Global dealmaking activity had its strongest start to the year in four decades, fuelled by a flurry of US acquisitions and Spac mergers, even as the global economy reels from the impact of lockdowns and coronavirus restrictions.
Deals worth $1.3tn were agreed in the three months to March 30, more than any first quarter since at least 1980 and topping even the heady levels of the dotcom boom at the turn of the millennium, according to figures from Refinitiv.
The data underscore the scale of the rebound in dealmaking activity after it plummeted a year ago in the early days of the pandemic. US-based deals were responsible for much of the frenzy, rising 160 per cent compared with the first quarter of 2020.
“The rebound from a year ago is more dramatic than anything we’ve ever seen in M&A recovery — full stop,” said Cary Kochman, co-head of global mergers and acquisitions at Citi. “It is just unprecedented.”
The rush has propelled investment banks to their most lucrative quarter in at least 20 years, bringing in more than $37bn in total fees.
Several of the largest deals involved special purpose acquisition companies, or Spacs. In the US, the value of Spac combinations totalled $172bn, accounting for more than a quarter of the total value of all deals.
Spacs are also taking on bigger acquisitions with the largest deal to date agreed in February when Tesla rival Lucid Motors said it would go public in a $24bn merger with a blank cheque company controlled by veteran dealmaker Michael Klein. This month online broker eToro announced a $10bn transaction to go public with a Spac set up by banking tycoon Betsy Cohen.
The record start to the year has been driven by a number of mega deals, including General Electric’s $30bn agreement to sell its aircraft-leasing business to Irish rival AerCap as well as Canadian Pacific’s takeover of Kansas City Southern in a near $29bn deal. A move by Apollo Global Management to merge with Athene Holding, the life insurance company it created during the financial crisis, was among the largest private equity deals.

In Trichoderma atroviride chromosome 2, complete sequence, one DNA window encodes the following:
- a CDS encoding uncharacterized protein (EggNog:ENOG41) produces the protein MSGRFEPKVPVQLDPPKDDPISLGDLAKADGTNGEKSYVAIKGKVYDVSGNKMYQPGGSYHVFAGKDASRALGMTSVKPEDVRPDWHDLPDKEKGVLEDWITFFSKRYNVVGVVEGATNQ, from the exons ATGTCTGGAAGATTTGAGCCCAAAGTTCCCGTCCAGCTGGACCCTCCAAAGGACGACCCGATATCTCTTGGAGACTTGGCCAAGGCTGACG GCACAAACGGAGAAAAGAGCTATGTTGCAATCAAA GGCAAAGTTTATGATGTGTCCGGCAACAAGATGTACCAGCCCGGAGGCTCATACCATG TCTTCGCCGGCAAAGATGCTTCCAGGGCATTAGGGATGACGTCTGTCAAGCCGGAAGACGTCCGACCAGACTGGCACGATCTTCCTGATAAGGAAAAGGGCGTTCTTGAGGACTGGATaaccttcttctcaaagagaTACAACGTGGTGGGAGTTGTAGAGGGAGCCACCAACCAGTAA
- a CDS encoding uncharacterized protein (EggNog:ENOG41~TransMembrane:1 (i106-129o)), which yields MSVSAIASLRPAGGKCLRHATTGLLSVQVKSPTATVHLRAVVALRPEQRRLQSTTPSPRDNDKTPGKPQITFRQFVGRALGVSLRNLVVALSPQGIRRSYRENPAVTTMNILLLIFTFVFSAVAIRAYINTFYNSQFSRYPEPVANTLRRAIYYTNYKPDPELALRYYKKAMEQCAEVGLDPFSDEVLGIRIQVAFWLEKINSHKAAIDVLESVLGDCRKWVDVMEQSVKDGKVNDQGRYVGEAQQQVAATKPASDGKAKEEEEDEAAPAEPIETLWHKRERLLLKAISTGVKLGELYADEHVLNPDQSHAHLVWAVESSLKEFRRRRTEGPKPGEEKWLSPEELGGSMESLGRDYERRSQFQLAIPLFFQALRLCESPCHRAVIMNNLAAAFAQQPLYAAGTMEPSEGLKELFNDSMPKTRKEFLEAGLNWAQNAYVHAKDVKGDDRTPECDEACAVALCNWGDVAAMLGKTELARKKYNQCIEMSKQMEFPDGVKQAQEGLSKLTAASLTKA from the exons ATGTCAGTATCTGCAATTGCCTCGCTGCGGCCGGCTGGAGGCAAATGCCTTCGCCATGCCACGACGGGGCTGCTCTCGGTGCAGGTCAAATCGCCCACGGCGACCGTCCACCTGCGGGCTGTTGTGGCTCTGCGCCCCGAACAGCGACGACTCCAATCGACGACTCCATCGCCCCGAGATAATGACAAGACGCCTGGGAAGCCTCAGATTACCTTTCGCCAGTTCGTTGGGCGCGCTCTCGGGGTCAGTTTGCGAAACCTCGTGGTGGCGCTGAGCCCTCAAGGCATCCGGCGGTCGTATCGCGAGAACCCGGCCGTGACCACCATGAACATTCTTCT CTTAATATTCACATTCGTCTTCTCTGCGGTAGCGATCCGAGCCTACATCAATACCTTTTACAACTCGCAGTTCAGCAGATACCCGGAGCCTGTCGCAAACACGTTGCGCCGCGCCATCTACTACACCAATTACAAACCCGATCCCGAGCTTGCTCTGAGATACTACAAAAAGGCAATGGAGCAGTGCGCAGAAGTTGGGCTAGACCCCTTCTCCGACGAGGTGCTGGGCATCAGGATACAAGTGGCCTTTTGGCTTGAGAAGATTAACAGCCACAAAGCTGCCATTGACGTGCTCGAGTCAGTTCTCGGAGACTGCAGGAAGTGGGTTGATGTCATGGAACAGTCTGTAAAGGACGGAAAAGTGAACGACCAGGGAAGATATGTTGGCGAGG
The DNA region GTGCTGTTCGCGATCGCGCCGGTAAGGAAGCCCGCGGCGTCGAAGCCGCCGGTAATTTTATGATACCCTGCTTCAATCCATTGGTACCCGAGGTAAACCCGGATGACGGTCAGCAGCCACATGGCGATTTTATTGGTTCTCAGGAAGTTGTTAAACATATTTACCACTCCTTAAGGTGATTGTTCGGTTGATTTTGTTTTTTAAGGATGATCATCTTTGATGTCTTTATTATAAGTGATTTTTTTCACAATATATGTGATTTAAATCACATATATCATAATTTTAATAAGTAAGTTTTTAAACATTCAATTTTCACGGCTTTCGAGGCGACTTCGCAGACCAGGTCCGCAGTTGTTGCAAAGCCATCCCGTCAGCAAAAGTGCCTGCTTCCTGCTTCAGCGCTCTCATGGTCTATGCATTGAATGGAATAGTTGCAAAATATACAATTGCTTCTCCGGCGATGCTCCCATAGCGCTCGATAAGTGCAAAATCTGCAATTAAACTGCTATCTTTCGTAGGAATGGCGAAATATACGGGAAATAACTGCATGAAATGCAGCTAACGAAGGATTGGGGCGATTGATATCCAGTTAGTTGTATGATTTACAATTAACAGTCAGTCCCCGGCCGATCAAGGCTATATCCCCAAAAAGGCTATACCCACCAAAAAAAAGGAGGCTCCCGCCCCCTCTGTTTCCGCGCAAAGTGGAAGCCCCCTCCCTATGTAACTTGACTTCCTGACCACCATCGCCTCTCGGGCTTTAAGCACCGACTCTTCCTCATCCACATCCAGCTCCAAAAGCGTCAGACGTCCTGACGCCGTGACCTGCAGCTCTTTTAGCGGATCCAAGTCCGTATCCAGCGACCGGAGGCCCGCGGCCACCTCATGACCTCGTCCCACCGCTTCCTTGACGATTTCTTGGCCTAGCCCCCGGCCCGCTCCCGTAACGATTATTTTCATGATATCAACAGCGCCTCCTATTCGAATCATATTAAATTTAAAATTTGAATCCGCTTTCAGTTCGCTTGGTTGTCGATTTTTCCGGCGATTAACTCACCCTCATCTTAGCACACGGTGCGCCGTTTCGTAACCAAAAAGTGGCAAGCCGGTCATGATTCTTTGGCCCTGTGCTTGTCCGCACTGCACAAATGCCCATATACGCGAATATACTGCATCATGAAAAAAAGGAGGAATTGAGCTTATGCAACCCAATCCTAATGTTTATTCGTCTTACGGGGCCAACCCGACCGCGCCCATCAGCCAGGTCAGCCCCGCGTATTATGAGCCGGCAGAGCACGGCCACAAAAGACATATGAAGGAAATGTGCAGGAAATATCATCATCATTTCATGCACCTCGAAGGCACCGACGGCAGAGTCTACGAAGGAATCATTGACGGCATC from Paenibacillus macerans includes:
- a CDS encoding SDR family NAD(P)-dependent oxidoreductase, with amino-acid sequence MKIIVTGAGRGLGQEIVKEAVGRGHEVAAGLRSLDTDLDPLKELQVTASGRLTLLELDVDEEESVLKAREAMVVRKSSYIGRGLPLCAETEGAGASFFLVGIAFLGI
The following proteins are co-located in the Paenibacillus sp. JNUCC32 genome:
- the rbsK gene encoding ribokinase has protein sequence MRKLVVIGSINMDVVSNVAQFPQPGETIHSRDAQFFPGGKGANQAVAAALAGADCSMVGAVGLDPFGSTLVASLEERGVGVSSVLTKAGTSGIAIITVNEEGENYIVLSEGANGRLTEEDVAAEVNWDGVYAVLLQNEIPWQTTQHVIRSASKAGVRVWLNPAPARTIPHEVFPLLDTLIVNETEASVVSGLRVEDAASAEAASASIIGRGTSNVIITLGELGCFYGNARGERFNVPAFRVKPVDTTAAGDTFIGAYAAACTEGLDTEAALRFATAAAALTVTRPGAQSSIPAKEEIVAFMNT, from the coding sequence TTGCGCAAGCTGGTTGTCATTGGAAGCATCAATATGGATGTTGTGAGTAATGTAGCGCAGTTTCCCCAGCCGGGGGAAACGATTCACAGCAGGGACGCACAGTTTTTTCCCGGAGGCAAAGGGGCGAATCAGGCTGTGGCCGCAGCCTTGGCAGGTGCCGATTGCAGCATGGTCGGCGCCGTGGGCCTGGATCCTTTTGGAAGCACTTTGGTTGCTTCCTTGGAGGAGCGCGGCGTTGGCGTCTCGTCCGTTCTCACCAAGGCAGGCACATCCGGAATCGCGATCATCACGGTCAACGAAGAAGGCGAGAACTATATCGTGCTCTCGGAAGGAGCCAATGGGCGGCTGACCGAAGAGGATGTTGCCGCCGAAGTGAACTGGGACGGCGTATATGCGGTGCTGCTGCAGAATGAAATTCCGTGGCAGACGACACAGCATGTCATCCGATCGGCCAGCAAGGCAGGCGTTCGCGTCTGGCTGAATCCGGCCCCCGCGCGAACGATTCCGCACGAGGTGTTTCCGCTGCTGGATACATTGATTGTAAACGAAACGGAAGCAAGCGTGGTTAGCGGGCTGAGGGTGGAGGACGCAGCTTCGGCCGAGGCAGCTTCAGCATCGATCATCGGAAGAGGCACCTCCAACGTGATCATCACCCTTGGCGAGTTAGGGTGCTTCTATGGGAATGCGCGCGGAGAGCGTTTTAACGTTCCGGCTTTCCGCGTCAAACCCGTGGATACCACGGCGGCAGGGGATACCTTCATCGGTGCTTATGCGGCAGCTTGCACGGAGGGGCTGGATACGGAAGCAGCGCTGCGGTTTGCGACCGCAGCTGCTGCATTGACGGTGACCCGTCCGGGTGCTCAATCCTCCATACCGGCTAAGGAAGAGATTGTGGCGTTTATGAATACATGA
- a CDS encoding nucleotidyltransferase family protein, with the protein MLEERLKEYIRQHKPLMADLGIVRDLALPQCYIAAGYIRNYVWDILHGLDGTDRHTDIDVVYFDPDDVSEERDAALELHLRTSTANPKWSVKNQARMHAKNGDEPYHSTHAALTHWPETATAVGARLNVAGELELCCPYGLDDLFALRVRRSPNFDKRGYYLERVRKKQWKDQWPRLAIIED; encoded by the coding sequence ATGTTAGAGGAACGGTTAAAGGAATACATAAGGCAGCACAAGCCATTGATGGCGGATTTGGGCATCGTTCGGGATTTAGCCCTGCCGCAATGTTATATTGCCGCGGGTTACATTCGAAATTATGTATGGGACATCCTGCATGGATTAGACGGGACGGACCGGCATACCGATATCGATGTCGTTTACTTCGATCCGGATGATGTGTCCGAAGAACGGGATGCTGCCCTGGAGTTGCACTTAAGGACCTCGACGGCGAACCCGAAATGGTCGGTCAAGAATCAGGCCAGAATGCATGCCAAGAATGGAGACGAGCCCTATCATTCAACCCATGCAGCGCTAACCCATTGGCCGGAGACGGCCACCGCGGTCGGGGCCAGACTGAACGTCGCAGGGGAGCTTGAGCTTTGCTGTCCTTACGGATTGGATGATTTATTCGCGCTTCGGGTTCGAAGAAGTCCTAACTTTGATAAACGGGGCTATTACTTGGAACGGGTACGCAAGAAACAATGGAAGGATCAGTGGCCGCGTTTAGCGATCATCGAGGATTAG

Kevin Brunner, who co-leads Americas M&A at Bank of America, said video conferencing has made dealmaking much more efficient. “You can do three or four meetings in a day without having to travel,” he said “and more importantly it has allowed key decision makers to attend and participate.”
It is the third consecutive quarter in which the value of deals has topped $1bn having fallen to just over half that level in the spring of 2020. That was when the scale of the pandemic first became clear and executives rushed to save their own companies instead of trying to buy others.
“It’s the busiest I’ve ever known it,” said Farah O’Brien, a private equity and M&A partner at Latham and Watkins. “There’s a ton of capital that is desperately trying to find a home. I wouldn’t say there’s caution in the market at all.”
The dealmaking revival is among the consequences of a Federal Reserve stimulus package in April, which included $2.3tn in loans and support for the $1.2tn junk bond market. Markets rallied in the wake of the move, boosting confidence and making it easier to raise debt for new deals.
Worldwide, private equity dealmaking rose 116 per cent from the same time last year, its strongest start to the year on record.
“The deal activity is out of this world,” said Simona Maellare, global co-head of financial sponsors at UBS. “In the first half of last year a lot of clients were cautious. They need to make up for the lost time.”
She said a rush for deals meant that while dealmakers “need to pay top prices” they are also under pressure to strike deals quickly, which sometimes involves “cutting corners on due diligence”.
“When you combine the two, it’s explosive,” she said. “When you pay a high price, everything needs to go according to plan.”